At ASHG 2014 genomics was everywhere, with big data and variant analysis/interpretation

AHSG Last week the annual gathering of human geneticists happened at the convention center in sunny San Diego. This year this engaging conference was dominated by genomics, and in particular the topics of big data, variant analysis and interpretation. This emphasis was clearly reflected in the scientific talks, but also in the commercial sector with many companies focusing on providing new solutions on variant analysis, reaching even into the clinical space.

Besides the scientific and commercial aspect of ASHG, which I will summarize later in this blog post, this year the conferences had a strong human side associated with it. For the first time two movies were presented – Genetics in Motion Movies – that were engaging and spot on considering recent news and announcements about the benefits and/or conflicts of knowing and understanding genetic diseases. The first movie [Twitch with Kristen Powers] explored the impact of genetic testing on a young person whose mother had Huntington’s disease. While the movie follows Kristen Powers as she undergoes testing for the disease, it also examines the basic science of the disease itself. The second movie [On Beauty with Rick Guidotti] nicely addresses the need of first recognizing the person before the disease. Rick Guidotti achieves this phenomenally by capturing the beauty of an individual person and not focusing primarily on the disease – his pictures are indeed amazing. Of special interest in this context is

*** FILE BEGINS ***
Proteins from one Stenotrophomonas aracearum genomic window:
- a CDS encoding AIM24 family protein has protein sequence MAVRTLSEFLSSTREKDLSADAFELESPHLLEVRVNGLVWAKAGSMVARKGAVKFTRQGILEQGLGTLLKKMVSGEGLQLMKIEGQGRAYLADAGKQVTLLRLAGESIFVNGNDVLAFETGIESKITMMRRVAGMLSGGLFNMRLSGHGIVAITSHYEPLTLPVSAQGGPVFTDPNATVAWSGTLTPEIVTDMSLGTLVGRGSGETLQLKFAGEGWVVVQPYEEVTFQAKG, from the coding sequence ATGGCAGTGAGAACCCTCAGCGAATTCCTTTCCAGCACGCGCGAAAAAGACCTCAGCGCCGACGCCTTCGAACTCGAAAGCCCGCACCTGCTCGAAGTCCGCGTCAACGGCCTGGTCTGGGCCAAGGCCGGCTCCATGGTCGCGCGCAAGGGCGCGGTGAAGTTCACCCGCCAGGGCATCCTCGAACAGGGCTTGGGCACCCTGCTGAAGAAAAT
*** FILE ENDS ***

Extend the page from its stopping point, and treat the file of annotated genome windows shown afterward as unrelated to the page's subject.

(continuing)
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ASHG 2013 delivered a mix of worthy news and acquisitions

ASHGLast week the world of human geneticists met in Boston for their annual conference to meet and engage with other scientists, to share their latest findings, or to learn about new products and how they can make their life a lot easier. Here are BostonSkylightssome of the major announcements from the ASHG conference that are worth mentioning:

Personalis Launches the ACE Clinical Exome™: Personalis, a provider of whole genome and exome sequencing and data interpretation services launched early access to their single test ACE Clinical Exome program, which integrates exome sequencing with genome-wide structural variant detection. The early access program will provide clinical reports with a turnaround time of 8 to 12 weeks. The full service is expected to launch in Q1 of 2014.